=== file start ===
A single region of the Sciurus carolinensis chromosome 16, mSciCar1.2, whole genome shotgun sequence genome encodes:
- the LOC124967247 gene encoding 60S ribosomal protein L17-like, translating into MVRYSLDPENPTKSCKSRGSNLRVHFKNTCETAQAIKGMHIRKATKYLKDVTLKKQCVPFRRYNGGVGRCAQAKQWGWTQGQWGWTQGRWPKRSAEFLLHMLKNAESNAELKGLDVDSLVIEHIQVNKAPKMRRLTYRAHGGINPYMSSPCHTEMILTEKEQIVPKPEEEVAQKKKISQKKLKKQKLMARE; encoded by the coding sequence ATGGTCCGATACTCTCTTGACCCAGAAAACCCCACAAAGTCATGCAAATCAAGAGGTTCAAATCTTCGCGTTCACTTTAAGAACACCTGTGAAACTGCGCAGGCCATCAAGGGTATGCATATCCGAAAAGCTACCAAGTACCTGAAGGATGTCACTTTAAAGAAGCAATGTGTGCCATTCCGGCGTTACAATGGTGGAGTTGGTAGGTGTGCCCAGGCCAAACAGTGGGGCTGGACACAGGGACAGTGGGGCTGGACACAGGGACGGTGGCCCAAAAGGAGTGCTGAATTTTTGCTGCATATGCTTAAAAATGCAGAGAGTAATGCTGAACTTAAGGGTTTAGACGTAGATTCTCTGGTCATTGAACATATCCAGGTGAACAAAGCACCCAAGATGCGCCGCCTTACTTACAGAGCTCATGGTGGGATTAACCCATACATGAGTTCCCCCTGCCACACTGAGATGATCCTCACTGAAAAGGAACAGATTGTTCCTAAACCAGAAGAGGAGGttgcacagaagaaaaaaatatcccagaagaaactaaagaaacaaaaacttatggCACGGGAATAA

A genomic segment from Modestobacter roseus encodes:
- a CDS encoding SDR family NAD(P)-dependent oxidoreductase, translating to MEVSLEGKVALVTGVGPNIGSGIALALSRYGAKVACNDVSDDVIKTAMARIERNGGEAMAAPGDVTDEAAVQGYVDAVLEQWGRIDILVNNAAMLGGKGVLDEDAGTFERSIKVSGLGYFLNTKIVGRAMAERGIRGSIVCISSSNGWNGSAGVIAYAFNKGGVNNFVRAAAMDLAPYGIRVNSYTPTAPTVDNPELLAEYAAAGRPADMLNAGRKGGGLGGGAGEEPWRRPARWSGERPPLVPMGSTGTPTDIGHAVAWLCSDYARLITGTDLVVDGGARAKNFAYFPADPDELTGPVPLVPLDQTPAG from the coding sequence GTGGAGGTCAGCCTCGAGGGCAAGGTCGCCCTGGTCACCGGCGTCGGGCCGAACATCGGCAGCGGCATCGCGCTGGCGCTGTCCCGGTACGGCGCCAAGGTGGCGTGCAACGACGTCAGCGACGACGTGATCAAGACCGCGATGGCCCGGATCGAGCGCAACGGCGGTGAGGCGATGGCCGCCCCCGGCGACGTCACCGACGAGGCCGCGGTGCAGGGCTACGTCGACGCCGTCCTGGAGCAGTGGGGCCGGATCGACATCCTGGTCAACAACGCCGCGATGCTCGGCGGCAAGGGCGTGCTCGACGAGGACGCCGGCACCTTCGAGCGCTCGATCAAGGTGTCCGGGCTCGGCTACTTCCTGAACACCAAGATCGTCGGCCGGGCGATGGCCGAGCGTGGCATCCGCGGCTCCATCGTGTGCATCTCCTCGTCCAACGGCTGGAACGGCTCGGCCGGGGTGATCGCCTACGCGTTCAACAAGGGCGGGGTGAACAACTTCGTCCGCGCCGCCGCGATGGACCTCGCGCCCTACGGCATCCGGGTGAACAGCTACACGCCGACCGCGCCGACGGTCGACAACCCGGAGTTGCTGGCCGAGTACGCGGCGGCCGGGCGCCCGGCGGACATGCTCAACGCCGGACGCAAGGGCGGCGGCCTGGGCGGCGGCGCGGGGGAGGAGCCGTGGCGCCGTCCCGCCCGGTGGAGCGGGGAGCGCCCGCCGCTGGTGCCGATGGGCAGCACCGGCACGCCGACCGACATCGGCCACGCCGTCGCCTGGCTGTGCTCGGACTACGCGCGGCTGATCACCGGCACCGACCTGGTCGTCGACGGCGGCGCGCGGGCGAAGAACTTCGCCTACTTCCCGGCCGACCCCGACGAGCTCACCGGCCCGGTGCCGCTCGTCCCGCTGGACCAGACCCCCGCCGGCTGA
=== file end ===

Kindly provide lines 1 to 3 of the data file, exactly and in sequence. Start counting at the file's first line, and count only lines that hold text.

A single region of the Sciurus carolinensis chromosome 16, mSciCar1.2, whole genome shotgun sequence genome encodes:
- the LOC124967247 gene encoding 60S ribosomal protein L17-like, translating into MVRYSLDPENPTKSCKSRGSNLRVHFKNTCETAQAIKGMHIRKATKYLKDVTLKKQCVPFRRYNGGVGRCAQAKQWGWTQGQWGWTQGRWPKRSAEFLLHMLKNAESNAELKGLDVDSLVIEHIQVNKAPKMRRLTYRAHGGINPYMSSPCHTEMILTEKEQIVPKPEEEVAQKKKISQKKLKKQKLMARE; encoded by the coding sequence ATGGTCCGATACTCTCTTGACCCAGAAAACCCCACAAAGTCATGCAAATCAAGAGGTTCAAATCTTCGCGTTCACTTTAAGAACACCTGTGAAACTGCGCAGGCCATCAAGGGTATGCATATCCGAAAAGCTACCAAGTACCTGAAGGATGTCACTTTAAAGAAGCAATGTGTGCCATTCCGGCGTTACAATGGTGGAGTTGGTAGGTGTGCCCAGGCCAAACAGTGGGGCTGGACACAGGGACAGTGGGGCTGGACACAGGGACGGTGGCCCAAAAGGAGTGCTGAATTTTTGCTGCATATGCTTAAAAATGCAGAGAGTAATGCTGAACTTAAGGGTTTAGACGTAGATTCTCTGGTCATTGAACATATCCAGGTGAACAAAGCACCCAAGATGCGCCGCCTTACTTACAGAGCTCATGGTGGGATTAACCCATACATGAGTTCCCCCTGCCACACTGAGATGATCCTCACTGAAAAGGAACAGATTGTTCCTAAACCAGAAGAGGAGGttgcacagaagaaaaaaatatcccagaagaaactaaagaaacaaaaacttatggCACGGGAATAA

A genomic segment from Modestobacter roseus encodes: